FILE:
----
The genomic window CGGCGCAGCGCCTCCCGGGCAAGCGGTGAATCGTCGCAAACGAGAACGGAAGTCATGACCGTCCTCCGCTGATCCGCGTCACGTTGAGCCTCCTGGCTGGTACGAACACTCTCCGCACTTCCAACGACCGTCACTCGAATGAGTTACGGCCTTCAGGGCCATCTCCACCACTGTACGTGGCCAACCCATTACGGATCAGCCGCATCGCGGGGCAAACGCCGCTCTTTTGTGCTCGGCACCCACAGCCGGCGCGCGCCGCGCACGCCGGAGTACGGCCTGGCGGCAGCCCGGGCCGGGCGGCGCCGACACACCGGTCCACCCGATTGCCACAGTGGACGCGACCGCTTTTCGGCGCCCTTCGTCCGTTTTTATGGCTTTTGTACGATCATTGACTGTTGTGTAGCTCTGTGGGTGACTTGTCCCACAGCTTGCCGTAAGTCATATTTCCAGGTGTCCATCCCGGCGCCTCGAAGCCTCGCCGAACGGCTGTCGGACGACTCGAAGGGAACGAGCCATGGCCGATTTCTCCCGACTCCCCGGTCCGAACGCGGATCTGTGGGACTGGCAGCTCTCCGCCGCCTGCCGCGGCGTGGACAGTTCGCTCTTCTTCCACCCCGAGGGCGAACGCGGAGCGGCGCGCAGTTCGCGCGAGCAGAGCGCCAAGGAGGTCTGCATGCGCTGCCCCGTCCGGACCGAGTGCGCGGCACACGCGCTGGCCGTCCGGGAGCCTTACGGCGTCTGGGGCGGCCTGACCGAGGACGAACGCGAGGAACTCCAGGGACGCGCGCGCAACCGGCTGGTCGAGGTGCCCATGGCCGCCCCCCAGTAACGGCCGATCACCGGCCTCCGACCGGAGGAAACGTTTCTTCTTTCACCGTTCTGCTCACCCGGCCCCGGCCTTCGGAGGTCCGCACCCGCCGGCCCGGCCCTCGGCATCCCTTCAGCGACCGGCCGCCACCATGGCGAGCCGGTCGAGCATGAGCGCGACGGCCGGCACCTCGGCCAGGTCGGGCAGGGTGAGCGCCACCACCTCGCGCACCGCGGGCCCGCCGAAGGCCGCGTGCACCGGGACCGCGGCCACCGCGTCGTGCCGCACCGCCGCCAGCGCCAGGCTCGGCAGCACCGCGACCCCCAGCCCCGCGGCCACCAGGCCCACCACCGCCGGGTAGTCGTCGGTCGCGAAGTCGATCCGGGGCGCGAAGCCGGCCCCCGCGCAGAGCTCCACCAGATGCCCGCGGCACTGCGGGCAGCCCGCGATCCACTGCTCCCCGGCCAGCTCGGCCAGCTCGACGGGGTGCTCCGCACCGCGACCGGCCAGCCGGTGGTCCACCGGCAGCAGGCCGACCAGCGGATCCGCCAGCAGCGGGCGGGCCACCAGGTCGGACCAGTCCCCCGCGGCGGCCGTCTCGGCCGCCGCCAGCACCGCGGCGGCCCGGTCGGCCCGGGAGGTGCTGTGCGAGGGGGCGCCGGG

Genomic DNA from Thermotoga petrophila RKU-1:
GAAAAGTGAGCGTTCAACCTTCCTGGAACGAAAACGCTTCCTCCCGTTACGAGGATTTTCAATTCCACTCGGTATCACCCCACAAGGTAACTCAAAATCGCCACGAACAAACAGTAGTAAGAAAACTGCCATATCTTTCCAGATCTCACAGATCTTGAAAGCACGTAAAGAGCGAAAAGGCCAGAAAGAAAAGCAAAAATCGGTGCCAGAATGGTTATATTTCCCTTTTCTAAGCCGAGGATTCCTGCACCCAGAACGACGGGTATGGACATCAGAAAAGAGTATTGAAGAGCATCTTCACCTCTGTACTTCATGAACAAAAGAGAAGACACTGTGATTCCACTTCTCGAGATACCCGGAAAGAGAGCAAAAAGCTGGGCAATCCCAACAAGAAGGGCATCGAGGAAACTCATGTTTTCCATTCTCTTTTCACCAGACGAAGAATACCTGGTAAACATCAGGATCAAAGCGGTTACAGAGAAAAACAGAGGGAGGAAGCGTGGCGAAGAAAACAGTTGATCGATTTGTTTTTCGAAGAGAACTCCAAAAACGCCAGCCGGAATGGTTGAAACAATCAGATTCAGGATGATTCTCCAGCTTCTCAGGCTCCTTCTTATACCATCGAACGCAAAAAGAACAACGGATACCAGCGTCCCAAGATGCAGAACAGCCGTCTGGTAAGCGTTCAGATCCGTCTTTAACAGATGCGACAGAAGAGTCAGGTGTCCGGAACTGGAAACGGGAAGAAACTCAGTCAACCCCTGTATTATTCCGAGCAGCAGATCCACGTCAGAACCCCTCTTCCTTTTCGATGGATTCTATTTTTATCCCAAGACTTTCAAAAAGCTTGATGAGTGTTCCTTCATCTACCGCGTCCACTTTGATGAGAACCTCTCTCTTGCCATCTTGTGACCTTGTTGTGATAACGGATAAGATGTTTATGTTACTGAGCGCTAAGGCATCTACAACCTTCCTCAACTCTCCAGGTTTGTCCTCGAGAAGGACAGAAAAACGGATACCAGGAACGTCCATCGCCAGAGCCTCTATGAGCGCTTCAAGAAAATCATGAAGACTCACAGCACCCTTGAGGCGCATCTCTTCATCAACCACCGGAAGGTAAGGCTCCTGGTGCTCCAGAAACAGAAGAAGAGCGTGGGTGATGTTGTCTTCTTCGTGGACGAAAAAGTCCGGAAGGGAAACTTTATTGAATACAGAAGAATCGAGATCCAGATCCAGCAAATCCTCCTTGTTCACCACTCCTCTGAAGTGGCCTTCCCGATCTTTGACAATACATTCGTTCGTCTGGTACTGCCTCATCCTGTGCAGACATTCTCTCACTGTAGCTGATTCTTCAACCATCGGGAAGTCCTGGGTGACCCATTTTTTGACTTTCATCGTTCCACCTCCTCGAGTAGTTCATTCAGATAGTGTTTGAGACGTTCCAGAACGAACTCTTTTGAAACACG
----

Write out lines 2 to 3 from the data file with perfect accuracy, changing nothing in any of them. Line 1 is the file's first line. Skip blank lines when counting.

Genomic DNA from Thermotoga petrophila RKU-1:
GAAAAGTGAGCGTTCAACCTTCCTGGAACGAAAACGCTTCCTCCCGTTACGAGGATTTTCAATTCCACTCGGTATCACCCCACAAGGTAACTCAAAATCGCCACGAACAAACAGTAGTAAGAAAACTGCCATATCTTTCCAGATCTCACAGATCTTGAAAGCACGTAAAGAGCGAAAAGGCCAGAAAGAAAAGCAAAAATCGGTGCCAGAATGGTTATATTTCCCTTTTCTAAGCCGAGGATTCCTGCACCCAGAACGACGGGTATGGACATCAGAAAAGAGTATTGAAGAGCATCTTCACCTCTGTACTTCATGAACAAAAGAGAAGACACTGTGATTCCACTTCTCGAGATACCCGGAAAGAGAGCAAAAAGCTGGGCAATCCCAACAAGAAGGGCATCGAGGAAACTCATGTTTTCCATTCTCTTTTCACCAGACGAAGAATACCTGGTAAACATCAGGATCAAAGCGGTTACAGAGAAAAACAGAGGGAGGAAGCGTGGCGAAGAAAACAGTTGATCGATTTGTTTTTCGAAGAGAACTCCAAAAACGCCAGCCGGAATGGTTGAAACAATCAGATTCAGGATGATTCTCCAGCTTCTCAGGCTCCTTCTTATACCATCGAACGCAAAAAGAACAACGGATACCAGCGTCCCAAGATGCAGAACAGCCGTCTGGTAAGCGTTCAGATCCGTCTTTAACAGATGCGACAGAAGAGTCAGGTGTCCGGAACTGGAAACGGGAAGAAACTCAGTCAACCCCTGTATTATTCCGAGCAGCAGATCCACGTCAGAACCCCTCTTCCTTTTCGATGGATTCTATTTTTATCCCAAGACTTTCAAAAAGCTTGATGAGTGTTCCTTCATCTACCGCGTCCACTTTGATGAGAACCTCTCTCTTGCCATCTTGTGACCTTGTTGTGATAACGGATAAGATGTTTATGTTACTGAGCGCTAAGGCATCTACAACCTTCCTCAACTCTCCAGGTTTGTCCTCGAGAAGGACAGAAAAACGGATACCAGGAACGTCCATCGCCAGAGCCTCTATGAGCGCTTCAAGAAAATCATGAAGACTCACAGCACCCTTGAGGCGCATCTCTTCATCAACCACCGGAAGGTAAGGCTCCTGGTGCTCCAGAAACAGAAGAAGAGCGTGGGTGATGTTGTCTTCTTCGTGGACGAAAAAGTCCGGAAGGGAAACTTTATTGAATACAGAAGAATCGAGATCCAGATCCAGCAAATCCTCCTTGTTCACCACTCCTCTGAAGTGGCCTTCCCGATCTTTGACAATACATTCGTTCGTCTGGTACTGCCTCATCCTGTGCAGACATTCTCTCACTGTAGCTGATTCTTCAACCATCGGGAAGTCCTGGGTGACCCATTTTTTGACTTTCATCGTTCCACCTCCTCGAGTAGTTCATTCAGATAGTGTTTGAGACGTTCCAGAACGAACTCTTTTGAAACACG